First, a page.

Each container gets only one type of seed, and each should be labeled by whatever method you think will last.

Getting started: Fill each container with "a few inches" of clean potting soil. Get the soil thoroughly wet (including mixing the water and soil by hand if you have to), and let it drain. The article says at this point in the process, too soggy is better than too dry.

Plant the seeds at the recommended depth. Sprinkle a little extra soil on top, and press down so the seeds make good contact with their wet soil. Then add a little extra water.

Close the container (put the lid on the salad tub; or close the cut in the jug with duct tape).The container will fog up after a few minutes, which is good. If it doesn't, you have too much air circulation.

Put the container outdoors. It should be somewhere unsheltered, but not somewhere it's likely to be kicked around.

Check at least once a week. The container will freeze and thaw, but that's OK.

Once the sprouts show up, you'll be checking for moisture content, every one or two days. It's OK to open the container outdoors if it's cold, but do not do that when it's below freezing! If the soil in the container is always drying out, you'll have to block off some of the drainage holes in the bottom. If the soil is too wet, you can poke additional holes with an awl, or make an additional slit with a knife. Add water if the soil is dry, close the container, and replace it. As the seedlings grow, cut extra slashes in the lid for added air circulation.

Once the lid is more open space than plastic, you can transplant the seedlings. You don't need to harden them off because they're already used to outdoor conditions. Once the seedlings are planted out, keep them moist, but not too wet.


Pat* adds: I plan to try this with Roma tomato seeds. Considering that the compost pile - which sits outside all through the winter - once produced a crazy number of tomato plants, this ought to work. And if it does, it will mean a big difference in how successful our paste tomato crop will be. We've had poor crops the last 2 years because the tomatoes didn't have time to ripen, so this should lengthen the season. I'm thinking the best place for the container, is sitting right by the raised beds I'll grow them in.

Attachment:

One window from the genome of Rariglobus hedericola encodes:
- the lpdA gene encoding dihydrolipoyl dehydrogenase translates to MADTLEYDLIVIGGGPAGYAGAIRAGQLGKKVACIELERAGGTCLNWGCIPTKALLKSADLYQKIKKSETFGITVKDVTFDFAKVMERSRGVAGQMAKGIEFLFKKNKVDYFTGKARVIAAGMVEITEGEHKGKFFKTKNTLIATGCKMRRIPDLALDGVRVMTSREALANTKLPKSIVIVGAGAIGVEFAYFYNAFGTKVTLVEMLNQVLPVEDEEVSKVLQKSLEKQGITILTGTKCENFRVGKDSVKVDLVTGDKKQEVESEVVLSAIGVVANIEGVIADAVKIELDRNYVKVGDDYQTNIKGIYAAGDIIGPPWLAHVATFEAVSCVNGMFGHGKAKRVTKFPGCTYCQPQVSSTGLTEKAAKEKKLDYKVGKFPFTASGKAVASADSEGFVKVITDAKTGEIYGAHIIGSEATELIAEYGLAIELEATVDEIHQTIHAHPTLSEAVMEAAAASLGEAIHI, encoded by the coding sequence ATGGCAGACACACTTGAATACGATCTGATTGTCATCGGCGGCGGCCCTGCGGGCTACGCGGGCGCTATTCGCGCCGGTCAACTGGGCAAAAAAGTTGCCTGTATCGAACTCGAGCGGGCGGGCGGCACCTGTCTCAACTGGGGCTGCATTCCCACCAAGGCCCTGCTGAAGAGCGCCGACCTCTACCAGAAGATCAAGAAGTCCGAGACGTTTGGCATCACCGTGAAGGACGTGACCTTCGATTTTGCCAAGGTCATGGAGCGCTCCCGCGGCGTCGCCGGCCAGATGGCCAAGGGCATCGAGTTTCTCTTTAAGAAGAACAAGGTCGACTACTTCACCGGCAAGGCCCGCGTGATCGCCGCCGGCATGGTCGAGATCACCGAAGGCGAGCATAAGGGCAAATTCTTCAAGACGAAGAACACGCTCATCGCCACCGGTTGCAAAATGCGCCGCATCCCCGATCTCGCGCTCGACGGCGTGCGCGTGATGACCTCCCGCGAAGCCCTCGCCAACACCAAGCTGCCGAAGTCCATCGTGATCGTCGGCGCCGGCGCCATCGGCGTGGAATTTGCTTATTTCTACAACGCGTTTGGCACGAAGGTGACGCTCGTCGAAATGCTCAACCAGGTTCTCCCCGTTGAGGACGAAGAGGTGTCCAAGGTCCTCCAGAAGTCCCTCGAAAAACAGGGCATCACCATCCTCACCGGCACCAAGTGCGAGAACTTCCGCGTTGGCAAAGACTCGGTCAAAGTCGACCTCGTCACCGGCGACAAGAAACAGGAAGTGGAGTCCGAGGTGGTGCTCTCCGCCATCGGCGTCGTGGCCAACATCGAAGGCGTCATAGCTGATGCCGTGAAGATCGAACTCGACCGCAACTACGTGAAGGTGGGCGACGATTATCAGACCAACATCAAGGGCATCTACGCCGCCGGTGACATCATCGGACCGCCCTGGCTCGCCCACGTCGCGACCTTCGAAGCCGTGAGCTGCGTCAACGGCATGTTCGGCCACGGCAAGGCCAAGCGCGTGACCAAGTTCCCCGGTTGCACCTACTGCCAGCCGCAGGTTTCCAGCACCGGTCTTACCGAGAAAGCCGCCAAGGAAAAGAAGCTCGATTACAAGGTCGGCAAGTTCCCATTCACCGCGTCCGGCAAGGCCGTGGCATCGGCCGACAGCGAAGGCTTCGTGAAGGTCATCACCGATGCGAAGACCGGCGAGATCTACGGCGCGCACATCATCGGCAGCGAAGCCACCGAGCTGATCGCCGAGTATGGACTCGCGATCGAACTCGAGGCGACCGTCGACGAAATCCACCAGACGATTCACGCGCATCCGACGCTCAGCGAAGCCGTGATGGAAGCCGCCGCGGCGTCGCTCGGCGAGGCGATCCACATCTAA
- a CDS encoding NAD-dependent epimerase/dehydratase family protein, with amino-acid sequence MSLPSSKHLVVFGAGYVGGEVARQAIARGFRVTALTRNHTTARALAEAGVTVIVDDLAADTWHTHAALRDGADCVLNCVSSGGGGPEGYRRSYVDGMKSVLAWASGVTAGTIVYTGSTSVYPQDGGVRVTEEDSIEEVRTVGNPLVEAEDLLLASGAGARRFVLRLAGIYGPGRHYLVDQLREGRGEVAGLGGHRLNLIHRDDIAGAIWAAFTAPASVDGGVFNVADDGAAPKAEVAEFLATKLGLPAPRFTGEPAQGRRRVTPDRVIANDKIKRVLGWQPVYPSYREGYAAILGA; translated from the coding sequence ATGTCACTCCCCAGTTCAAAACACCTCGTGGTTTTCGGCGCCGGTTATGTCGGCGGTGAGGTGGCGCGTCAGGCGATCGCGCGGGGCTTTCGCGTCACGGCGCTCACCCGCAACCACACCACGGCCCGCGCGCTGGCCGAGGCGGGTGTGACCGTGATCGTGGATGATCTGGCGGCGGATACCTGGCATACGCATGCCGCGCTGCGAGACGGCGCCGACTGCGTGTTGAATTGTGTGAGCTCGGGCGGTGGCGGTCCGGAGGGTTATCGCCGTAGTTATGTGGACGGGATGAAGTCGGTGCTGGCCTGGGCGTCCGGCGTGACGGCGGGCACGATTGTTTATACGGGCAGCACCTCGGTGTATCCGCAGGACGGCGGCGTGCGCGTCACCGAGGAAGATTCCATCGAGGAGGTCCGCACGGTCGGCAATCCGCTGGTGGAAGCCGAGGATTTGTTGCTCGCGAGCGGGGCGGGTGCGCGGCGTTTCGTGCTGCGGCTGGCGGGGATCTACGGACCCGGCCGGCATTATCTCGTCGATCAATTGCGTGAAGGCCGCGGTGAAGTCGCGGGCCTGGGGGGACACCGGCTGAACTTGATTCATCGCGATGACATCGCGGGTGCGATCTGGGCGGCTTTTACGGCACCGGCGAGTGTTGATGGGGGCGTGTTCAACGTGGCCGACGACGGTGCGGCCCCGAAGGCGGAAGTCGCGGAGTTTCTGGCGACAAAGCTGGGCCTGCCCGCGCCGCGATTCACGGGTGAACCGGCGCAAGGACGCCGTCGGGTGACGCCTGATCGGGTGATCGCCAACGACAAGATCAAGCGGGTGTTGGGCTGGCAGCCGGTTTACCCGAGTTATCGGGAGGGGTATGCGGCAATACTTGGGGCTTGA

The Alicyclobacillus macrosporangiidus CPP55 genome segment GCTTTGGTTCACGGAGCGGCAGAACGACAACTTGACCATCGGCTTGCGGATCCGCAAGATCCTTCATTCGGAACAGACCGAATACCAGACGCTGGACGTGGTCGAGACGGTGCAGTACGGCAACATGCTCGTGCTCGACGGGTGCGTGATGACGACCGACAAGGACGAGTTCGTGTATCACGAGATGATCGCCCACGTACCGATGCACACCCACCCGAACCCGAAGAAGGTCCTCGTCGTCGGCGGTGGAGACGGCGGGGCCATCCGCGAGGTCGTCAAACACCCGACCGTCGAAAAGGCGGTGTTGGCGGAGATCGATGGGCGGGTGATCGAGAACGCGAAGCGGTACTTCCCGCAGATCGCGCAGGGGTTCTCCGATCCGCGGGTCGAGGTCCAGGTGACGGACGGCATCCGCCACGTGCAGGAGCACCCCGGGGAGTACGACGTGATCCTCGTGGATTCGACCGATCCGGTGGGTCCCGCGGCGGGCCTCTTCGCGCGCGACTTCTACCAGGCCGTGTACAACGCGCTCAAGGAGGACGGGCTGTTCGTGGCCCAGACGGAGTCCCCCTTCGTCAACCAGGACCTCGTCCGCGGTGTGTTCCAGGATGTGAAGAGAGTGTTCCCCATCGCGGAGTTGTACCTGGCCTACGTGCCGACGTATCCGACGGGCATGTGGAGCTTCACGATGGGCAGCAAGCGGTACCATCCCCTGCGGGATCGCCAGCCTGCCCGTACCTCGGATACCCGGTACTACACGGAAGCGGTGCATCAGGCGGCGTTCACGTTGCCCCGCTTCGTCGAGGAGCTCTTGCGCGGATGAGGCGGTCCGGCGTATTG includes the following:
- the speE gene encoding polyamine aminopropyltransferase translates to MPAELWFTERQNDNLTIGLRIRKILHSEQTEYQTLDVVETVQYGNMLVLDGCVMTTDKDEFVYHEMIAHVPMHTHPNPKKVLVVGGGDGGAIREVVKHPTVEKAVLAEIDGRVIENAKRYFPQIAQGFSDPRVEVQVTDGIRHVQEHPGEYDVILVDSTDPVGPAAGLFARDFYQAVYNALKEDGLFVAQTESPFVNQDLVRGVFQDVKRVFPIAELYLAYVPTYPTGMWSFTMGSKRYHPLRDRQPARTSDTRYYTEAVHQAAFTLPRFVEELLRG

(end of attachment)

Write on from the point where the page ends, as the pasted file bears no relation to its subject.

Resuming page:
The article says it's OK to plant the seeds densely, and the seedlings won't mind being torn apart before planting because they're hardy - I plan to plant fewer seeds than that. The article doesn't give any specific advice about how big the seedlings should be, or how warm your outdoor temperatures should be, before you transplant them, so we're all on our own here. It does say to plant right after the winter solstice, so I'll be starting soon.

Thanks, Pat*! What great details!

We have talked about winter-sowing outdoors before, but it's been a while. Here's a photo of some lettuce I grew in deli containers:

I like to winter-sow baby leaf lettuce in domed deli containers which once held barbecued chickens. Holes are necessary in both the top and bottom of the container. After cutting off the baby leaves about an inch and a half above the soil line, I sometimes plant the roots out in the garden for a second harvest.


Baby leaf lettuce does not need much potting mix

Romaine types work out well in this kind of a container.

In our climate, it is essential that tomatoes get an early start. They go in about the same time that outdoor winter-sown seeds get planted. There are also some seeds that can go directly into the ground.

I've been kind of parceling out the cyclamen photos from Neal in Israel. Here is a classic type. Don't you love the leaves? Followed by a flower close-up.

1a cyclamen classic.jpg

1b cyclamen classic.jpg

Anything going on in your garden?

If you would like to send information and/or photos for the Saturday Gardening Thread, the address is:

at that g mail dot com place

Include the nic by which you wish to be known when you comment at AoSHQ,
unless you want to remain a lurker.

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posted by Open Blogger at 01:23 PM